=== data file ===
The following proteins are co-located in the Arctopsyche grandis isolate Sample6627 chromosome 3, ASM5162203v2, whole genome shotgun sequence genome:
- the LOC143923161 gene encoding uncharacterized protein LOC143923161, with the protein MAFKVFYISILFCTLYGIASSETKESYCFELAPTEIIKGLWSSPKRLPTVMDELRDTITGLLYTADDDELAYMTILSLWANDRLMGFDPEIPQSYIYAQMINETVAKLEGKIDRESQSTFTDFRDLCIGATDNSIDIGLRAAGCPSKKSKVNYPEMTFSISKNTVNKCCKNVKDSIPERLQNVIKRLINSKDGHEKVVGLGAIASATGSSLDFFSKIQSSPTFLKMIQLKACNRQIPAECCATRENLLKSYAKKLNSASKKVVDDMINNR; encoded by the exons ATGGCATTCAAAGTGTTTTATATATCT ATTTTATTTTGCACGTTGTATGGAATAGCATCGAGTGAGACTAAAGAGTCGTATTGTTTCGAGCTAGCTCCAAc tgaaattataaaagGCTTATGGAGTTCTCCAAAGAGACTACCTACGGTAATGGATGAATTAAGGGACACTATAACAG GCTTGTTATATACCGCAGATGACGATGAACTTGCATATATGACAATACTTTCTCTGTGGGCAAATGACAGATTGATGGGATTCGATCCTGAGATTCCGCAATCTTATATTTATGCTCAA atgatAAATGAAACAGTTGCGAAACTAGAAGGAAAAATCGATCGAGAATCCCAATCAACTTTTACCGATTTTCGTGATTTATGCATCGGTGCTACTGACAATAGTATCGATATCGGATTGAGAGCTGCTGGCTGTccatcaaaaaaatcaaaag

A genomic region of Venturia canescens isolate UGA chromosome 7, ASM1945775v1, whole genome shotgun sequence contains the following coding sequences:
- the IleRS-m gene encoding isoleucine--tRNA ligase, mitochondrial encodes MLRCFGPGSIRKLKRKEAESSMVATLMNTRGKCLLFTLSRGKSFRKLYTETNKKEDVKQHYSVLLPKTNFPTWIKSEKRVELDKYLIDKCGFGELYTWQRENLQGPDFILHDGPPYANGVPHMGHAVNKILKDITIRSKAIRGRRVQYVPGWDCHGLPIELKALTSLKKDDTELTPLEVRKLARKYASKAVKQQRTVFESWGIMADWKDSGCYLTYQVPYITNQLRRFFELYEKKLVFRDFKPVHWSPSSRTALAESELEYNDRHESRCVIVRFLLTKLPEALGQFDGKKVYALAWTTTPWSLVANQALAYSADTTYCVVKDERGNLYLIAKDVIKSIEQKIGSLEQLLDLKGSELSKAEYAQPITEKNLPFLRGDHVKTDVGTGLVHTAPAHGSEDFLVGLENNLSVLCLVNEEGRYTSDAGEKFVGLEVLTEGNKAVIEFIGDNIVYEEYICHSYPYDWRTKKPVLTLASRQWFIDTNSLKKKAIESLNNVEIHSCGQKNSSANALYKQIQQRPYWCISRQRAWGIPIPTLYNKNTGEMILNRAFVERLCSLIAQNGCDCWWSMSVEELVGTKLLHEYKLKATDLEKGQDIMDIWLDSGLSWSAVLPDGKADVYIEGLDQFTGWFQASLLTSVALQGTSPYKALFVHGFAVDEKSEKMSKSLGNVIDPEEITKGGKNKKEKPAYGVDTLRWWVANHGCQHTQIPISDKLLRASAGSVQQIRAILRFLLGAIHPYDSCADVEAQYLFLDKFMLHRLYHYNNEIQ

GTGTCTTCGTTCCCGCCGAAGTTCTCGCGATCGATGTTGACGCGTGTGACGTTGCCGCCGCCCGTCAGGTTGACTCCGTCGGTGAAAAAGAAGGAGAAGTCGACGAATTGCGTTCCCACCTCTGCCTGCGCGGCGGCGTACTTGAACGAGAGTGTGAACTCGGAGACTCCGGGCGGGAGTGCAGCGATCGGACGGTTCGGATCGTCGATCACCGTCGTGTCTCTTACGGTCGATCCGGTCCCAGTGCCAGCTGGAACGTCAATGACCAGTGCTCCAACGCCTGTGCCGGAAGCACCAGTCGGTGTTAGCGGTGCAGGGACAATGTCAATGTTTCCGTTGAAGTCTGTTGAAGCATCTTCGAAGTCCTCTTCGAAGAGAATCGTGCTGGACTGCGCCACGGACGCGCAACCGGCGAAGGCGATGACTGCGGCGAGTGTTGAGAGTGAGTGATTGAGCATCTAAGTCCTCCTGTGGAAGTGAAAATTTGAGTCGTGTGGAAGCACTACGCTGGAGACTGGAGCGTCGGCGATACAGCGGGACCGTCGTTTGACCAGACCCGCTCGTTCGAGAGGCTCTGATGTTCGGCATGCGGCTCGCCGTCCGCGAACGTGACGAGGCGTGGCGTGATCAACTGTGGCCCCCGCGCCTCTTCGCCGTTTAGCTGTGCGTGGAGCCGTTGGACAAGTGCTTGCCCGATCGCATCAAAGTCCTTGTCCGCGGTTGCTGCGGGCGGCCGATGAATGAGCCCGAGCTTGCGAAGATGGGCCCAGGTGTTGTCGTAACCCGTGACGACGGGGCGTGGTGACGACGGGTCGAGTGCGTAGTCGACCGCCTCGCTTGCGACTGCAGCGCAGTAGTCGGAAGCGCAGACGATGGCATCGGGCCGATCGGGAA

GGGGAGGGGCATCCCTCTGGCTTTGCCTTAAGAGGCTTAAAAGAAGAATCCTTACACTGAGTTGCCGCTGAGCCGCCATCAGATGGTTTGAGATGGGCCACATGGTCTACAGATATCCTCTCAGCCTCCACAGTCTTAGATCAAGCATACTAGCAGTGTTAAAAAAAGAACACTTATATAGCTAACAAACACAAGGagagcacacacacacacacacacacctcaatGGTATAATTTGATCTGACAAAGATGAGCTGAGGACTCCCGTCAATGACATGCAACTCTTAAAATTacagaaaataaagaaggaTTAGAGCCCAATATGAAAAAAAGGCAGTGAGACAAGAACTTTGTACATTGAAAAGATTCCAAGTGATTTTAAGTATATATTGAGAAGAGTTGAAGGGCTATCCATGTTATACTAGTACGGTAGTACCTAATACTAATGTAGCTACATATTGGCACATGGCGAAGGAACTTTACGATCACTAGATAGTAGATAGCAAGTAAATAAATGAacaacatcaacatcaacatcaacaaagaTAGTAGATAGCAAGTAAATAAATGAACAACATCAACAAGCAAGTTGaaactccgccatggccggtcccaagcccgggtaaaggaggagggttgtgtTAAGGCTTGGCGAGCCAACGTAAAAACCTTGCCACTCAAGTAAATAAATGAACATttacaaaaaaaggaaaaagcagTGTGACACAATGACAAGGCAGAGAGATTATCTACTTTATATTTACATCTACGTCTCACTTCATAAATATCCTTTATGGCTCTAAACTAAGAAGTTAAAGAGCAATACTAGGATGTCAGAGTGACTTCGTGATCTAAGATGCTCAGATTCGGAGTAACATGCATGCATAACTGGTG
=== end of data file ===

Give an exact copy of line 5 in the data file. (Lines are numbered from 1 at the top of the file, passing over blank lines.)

GTGTCTTCGTTCCCGCCGAAGTTCTCGCGATCGATGTTGACGCGTGTGACGTTGCCGCCGCCCGTCAGGTTGACTCCGTCGGTGAAAAAGAAGGAGAAGTCGACGAATTGCGTTCCCACCTCTGCCTGCGCGGCGGCGTACTTGAACGAGAGTGTGAACTCGGAGACTCCGGGCGGGAGTGCAGCGATCGGACGGTTCGGATCGTCGATCACCGTCGTGTCTCTTACGGTCGATCCGGTCCCAGTGCCAGCTGGAACGTCAATGACCAGTGCTCCAACGCCTGTGCCGGAAGCACCAGTCGGTGTTAGCGGTGCAGGGACAATGTCAATGTTTCCGTTGAAGTCTGTTGAAGCATCTTCGAAGTCCTCTTCGAAGAGAATCGTGCTGGACTGCGCCACGGACGCGCAACCGGCGAAGGCGATGACTGCGGCGAGTGTTGAGAGTGAGTGATTGAGCATCTAAGTCCTCCTGTGGAAGTGAAAATTTGAGTCGTGTGGAAGCACTACGCTGGAGACTGGAGCGTCGGCGATACAGCGGGACCGTCGTTTGACCAGACCCGCTCGTTCGAGAGGCTCTGATGTTCGGCATGCGGCTCGCCGTCCGCGAACGTGACGAGGCGTGGCGTGATCAACTGTGGCCCCCGCGCCTCTTCGCCGTTTAGCTGTGCGTGGAGCCGTTGGACAAGTGCTTGCCCGATCGCATCAAAGTCCTTGTCCGCGGTTGCTGCGGGCGGCCGATGAATGAGCCCGAGCTTGCGAAGATGGGCCCAGGTGTTGTCGTAACCCGTGACGACGGGGCGTGGTGACGACGGGTCGAGTGCGTAGTCGACCGCCTCGCTTGCGACTGCAGCGCAGTAGTCGGAAGCGCAGACGATGGCATCGGGCCGATCGGGAA